JD: Jonathan is just playing and writing with us for now. He has his own stuff musically, stuff he did even before us. He does a lot of remixes and he’s also a producer that does a whole lot of electronic music. For right now, he is still just playing with us but yeah, that kid is so talented and out of control. I remember before the album thinking that we were going to have to guide him, hand hold, and push him through the songs but he just took off in a way that we would have never imagined. He is a very talented guy and everything he touches just gets better with his touch on it. As far as James goes, it’s hard to be in a band and it’s hard to spend your life on the road together, especially growing up like we did. We were 18-year-olds on our first tour and now we’re not. People change and as you become an adult, you change and your values and your tastes change. We all seemed to be moving in a similar direction and he seemed to be going in a different one.. That’s not to say anything bad, things happen like that. You want different things and if people want the same thing in an album and tour and you don’t, then it’s just not going to be a good thing. It’s just better to go different ways.
PB: When I listened to 8:18, I felt the songwriting really built off the sounds of the Zombie EP.
JD: Thanks man, I really think so. I think that album, especially with the fans, has been really well received. Every time we play those songs live, they go over really well. That album was really turning point for us as far as realizing that heavy music was what we were good at. Those were the best songs we had and we just moved from there.
PB: I find it interesting your band signed with Roadrunner, a huge major label. Some fans or listeners might have thought you would have gone in a different direction and created a more commercialized effort. In fact, you did the opposite.
JD: You know it’s interesting you say that, because especially being on a major label, you wonder how it’s going to go and how things are going to be. We have such a great team over there and those guys are so awesome. We’re not an easy band to work with by any means. We have our own ideas and we like to stick to them. We really don’t do things for the sake of money or fame, things like that. We do what we want to do and the guys have been really cool about letting us do that. Every time we’ve been in New York hanging out, or the guys come out to hear the record, it’s been a very positive relationship. I can’t give it up to those guys enough for not trying to tell us what to do, and not trying to put us in a box that we have to fight our way out of (laughs)! You’re not going to hear anything but raw talent out of us, I can promise you that.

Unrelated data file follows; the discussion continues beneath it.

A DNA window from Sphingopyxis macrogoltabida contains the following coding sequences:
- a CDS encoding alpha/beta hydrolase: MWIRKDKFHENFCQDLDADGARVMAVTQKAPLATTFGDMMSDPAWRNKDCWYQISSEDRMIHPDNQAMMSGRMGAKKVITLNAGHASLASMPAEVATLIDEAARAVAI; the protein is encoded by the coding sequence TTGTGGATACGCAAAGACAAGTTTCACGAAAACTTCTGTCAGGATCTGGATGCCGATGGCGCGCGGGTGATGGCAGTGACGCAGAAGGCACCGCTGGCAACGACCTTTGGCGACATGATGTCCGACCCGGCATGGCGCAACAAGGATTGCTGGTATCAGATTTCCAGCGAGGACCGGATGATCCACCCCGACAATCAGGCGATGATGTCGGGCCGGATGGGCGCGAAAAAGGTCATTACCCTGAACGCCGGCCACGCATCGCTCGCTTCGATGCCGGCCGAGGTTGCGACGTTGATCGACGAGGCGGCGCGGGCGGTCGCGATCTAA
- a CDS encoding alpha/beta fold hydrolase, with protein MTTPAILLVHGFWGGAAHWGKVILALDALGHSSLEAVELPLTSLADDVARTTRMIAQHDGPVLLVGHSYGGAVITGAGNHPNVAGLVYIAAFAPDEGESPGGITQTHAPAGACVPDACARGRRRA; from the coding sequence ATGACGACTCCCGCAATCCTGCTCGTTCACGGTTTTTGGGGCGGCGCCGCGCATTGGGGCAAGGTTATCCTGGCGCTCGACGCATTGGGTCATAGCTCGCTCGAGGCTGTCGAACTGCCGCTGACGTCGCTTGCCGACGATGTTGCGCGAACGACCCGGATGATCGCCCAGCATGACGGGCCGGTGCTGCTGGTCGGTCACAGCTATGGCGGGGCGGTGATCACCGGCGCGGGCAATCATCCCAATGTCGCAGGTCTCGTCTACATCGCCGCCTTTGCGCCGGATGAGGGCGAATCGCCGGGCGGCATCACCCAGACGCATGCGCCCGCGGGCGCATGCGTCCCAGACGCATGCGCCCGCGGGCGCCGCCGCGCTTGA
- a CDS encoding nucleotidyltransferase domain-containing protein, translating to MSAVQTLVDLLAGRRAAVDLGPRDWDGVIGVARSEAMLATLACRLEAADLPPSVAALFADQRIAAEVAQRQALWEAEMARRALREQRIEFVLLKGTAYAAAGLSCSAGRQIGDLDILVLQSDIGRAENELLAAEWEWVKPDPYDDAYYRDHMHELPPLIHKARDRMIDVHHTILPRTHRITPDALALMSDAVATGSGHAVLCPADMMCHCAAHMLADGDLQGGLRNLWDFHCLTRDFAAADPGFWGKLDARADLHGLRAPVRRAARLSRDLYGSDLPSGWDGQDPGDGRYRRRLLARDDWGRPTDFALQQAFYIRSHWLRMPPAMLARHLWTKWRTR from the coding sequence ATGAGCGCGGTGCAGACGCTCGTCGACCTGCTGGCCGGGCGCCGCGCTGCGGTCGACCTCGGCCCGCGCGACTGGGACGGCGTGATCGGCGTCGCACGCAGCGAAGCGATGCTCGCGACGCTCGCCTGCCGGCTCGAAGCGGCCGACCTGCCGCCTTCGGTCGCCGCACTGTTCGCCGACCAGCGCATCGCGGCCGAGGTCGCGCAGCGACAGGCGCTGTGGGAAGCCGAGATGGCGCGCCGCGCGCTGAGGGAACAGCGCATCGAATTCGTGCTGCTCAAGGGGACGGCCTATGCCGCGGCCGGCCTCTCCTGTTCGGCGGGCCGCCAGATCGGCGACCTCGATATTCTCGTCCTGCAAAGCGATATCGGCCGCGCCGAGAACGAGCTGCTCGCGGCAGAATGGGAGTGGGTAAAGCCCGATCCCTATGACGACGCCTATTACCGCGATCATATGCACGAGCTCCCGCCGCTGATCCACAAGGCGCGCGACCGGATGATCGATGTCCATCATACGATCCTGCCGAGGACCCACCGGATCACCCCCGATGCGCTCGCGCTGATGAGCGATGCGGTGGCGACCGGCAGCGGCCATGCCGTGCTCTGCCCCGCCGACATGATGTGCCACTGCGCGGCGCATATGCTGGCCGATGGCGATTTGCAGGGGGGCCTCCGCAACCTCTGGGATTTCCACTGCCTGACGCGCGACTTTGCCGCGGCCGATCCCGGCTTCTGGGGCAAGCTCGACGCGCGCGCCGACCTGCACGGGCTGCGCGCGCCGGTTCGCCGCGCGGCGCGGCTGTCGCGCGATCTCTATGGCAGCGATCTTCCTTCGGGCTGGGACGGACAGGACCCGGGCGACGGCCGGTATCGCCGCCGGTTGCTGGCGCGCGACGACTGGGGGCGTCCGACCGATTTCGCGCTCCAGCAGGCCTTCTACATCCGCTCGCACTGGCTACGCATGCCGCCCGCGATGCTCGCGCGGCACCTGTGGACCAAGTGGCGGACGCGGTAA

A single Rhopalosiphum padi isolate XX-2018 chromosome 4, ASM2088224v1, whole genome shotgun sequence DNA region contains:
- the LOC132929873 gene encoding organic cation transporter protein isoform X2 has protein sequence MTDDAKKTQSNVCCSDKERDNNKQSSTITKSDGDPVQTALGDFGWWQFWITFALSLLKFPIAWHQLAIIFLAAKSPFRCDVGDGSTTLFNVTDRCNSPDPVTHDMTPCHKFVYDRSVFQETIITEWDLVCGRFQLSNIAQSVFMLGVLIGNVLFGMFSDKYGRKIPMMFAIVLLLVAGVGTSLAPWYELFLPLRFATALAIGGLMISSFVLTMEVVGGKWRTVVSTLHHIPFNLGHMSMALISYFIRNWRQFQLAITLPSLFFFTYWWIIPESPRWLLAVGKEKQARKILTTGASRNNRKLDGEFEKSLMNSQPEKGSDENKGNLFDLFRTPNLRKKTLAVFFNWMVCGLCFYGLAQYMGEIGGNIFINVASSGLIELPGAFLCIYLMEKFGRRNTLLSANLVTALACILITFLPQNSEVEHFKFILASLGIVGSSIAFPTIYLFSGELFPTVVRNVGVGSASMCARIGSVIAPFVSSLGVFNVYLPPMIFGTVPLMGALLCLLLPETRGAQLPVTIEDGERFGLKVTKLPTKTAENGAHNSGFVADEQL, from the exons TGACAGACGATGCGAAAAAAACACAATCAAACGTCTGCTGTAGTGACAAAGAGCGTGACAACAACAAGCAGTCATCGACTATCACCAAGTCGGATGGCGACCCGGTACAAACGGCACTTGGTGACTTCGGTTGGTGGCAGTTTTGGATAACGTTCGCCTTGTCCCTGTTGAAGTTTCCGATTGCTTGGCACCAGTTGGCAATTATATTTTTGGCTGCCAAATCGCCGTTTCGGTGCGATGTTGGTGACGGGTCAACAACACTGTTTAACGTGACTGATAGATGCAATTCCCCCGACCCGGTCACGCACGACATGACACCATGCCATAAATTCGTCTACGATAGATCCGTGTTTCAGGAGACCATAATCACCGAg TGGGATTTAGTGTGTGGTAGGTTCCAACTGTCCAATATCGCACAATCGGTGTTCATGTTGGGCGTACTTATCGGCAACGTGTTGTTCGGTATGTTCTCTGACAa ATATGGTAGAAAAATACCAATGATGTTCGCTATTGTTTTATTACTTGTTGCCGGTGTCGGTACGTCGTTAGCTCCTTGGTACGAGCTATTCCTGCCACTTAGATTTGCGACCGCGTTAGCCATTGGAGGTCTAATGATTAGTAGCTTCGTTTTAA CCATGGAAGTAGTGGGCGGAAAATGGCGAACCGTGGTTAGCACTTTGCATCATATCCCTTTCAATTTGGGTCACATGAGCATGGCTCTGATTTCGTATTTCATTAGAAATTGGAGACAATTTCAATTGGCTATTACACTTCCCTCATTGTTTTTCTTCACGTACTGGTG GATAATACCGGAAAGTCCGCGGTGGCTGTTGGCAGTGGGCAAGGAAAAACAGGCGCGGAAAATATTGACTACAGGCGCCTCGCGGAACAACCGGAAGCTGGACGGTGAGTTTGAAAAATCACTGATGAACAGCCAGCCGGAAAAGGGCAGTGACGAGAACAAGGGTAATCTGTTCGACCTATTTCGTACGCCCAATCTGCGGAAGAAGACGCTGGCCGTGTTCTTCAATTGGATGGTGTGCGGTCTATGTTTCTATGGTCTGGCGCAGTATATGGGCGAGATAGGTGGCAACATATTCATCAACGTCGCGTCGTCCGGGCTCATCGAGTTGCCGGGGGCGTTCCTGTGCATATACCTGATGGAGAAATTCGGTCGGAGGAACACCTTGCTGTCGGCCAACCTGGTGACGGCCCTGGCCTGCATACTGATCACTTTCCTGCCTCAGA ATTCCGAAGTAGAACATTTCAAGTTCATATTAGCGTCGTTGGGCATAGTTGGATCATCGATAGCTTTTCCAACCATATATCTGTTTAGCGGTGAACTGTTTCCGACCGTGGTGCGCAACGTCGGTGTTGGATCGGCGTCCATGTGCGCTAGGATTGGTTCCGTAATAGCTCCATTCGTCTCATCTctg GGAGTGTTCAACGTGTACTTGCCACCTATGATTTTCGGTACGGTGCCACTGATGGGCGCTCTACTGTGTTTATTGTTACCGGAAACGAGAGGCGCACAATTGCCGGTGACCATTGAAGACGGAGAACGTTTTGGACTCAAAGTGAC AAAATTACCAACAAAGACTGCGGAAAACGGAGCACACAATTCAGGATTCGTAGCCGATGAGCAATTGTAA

PB: The Devil Wears Prada came up during a time where Metalcore became a massive sensation within the metal community. While your band incorporated elements of Metalcore into your repertoire, I always felt the band separated itself from its contemporaries in the genre. Reflecting back, what do you think helped you stand out amongst the scene?
JD:Ω I don’t know; I think that we came up in a generation where we learned a lot from the bands that we toured with. We toured with a variety of all kinds of bands from Silverstein, Chiodos, and bands that were nothing like us. We toured with Shadows Fall, Chimaria, and GWAR on the Sounds of the Underground. We did the Warped Tour and even that had a lot of variety: punk bands like NOFX to the more metal stuff like Killswitch Engage. We really learned that it’s not genre dependent, being a good band is just being a good band. You should be able to go see a reggae band, a pop band, and a metal band all one after the other. If the band is good, it should be a good show. We really took it to heart that being in a good band just means writing great songs, playing them well, and having a real fun and exciting show. That’s always been the goal. I think that allows us to branch out of genres. ‘You know, maybe these guitars are a little too melodic here for Metalcore?’ We don’t care; we’ll do it anyway. ‘Maybe this thing is a little too this or that. Maybe there is a little too much keyboard here or something?’ We don’t care and we do whatever we want. We’ve been really lucky that people like it (laughs). By now, it should’ve been over and nobody should care anymore but we’re lucky that they still do.
PB: That’s a great way to look at it. For whatever reason, I felt there were a lot bands that just seemed to copy or rip off your band’s sound. Do you have an opinion on that?
JD: (Laughs) I wouldn’t say rip off necessarily, I think it’s interesting to look out now being a little bit older and see the kind of influence we were able to have on bands. It’s exciting to me because there are so many bands like Underoath, As I Lay Dying, and all those guys that we listened too growing up that were such a massive influence on us. More recently, stuff like Slipknot, Meshuggah, Slayer, and even Interpol, different bands that sound nothing like us but have been a big influence on us. I think if anything, the only thing that is disappointing to me is that I wish more bands would take that and go somewhere else with it. Rather than just do the same thing that we tried to do for so long. Just be your own voice because there is a little bit too much pollution and there is not enough creativity coming in. People need to be creative, that’s the point of being in a band is to push the boundaries. Slipknot and Slayer, those two bands couldn’t sounds more different but those guys are able to go on tour together and have a great time. I think that kind of stuff represents the way things should be.